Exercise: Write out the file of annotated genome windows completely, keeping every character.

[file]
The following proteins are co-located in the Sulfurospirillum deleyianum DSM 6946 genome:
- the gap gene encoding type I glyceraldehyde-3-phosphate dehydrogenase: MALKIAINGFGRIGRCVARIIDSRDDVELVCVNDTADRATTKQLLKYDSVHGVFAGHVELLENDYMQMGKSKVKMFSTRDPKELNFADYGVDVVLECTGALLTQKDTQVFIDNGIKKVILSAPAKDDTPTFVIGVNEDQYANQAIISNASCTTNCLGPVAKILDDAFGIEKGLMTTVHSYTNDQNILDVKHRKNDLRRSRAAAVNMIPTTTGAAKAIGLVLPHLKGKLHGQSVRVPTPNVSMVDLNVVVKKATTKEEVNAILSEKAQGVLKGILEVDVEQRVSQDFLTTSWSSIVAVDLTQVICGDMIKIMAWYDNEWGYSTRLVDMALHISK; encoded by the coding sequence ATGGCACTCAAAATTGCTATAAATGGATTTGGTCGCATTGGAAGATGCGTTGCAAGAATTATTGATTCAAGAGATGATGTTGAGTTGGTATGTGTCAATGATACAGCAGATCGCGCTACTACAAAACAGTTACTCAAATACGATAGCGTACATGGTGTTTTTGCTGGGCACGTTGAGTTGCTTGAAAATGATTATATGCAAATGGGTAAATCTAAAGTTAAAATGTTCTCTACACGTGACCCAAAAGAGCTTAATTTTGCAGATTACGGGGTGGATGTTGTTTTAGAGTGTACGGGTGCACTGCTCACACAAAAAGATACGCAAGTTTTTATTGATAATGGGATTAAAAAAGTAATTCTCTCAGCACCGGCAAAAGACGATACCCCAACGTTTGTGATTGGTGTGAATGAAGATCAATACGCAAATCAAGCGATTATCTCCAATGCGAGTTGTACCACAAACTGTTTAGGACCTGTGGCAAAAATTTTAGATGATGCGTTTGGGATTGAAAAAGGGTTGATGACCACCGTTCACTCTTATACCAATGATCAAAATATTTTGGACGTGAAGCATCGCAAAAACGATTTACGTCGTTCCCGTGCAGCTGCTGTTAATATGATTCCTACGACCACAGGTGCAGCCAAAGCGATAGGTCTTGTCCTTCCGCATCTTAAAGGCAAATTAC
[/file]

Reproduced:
The following proteins are co-located in the Sulfurospirillum deleyianum DSM 6946 genome:
- the gap gene encoding type I glyceraldehyde-3-phosphate dehydrogenase: MALKIAINGFGRIGRCVARIIDSRDDVELVCVNDTADRATTKQLLKYDSVHGVFAGHVELLENDYMQMGKSKVKMFSTRDPKELNFADYGVDVVLECTGALLTQKDTQVFIDNGIKKVILSAPAKDDTPTFVIGVNEDQYANQAIISNASCTTNCLGPVAKILDDAFGIEKGLMTTVHSYTNDQNILDVKHRKNDLRRSRAAAVNMIPTTTGAAKAIGLVLPHLKGKLHGQSVRVPTPNVSMVDLNVVVKKATTKEEVNAILSEKAQGVLKGILEVDVEQRVSQDFLTTSWSSIVAVDLTQVICGDMIKIMAWYDNEWGYSTRLVDMALHISK; encoded by the coding sequence ATGGCACTCAAAATTGCTATAAATGGATTTGGTCGCATTGGAAGATGCGTTGCAAGAATTATTGATTCAAGAGATGATGTTGAGTTGGTATGTGTCAATGATACAGCAGATCGCGCTACTACAAAACAGTTACTCAAATACGATAGCGTACATGGTGTTTTTGCTGGGCACGTTGAGTTGCTTGAAAATGATTATATGCAAATGGGTAAATCTAAAGTTAAAATGTTCTCTACACGTGACCCAAAAGAGCTTAATTTTGCAGATTACGGGGTGGATGTTGTTTTAGAGTGTACGGGTGCACTGCTCACACAAAAAGATACGCAAGTTTTTATTGATAATGGGATTAAAAAAGTAATTCTCTCAGCACCGGCAAAAGACGATACCCCAACGTTTGTGATTGGTGTGAATGAAGATCAATACGCAAATCAAGCGATTATCTCCAATGCGAGTTGTACCACAAACTGTTTAGGACCTGTGGCAAAAATTTTAGATGATGCGTTTGGGATTGAAAAAGGGTTGATGACCACCGTTCACTCTTATACCAATGATCAAAATATTTTGGACGTGAAGCATCGCAAAAACGATTTACGTCGTTCCCGTGCAGCTGCTGTTAATATGATTCCTACGACCACAGGTGCAGCCAAAGCGATAGGTCTTGTCCTTCCGCATCTTAAAGGCAAATTAC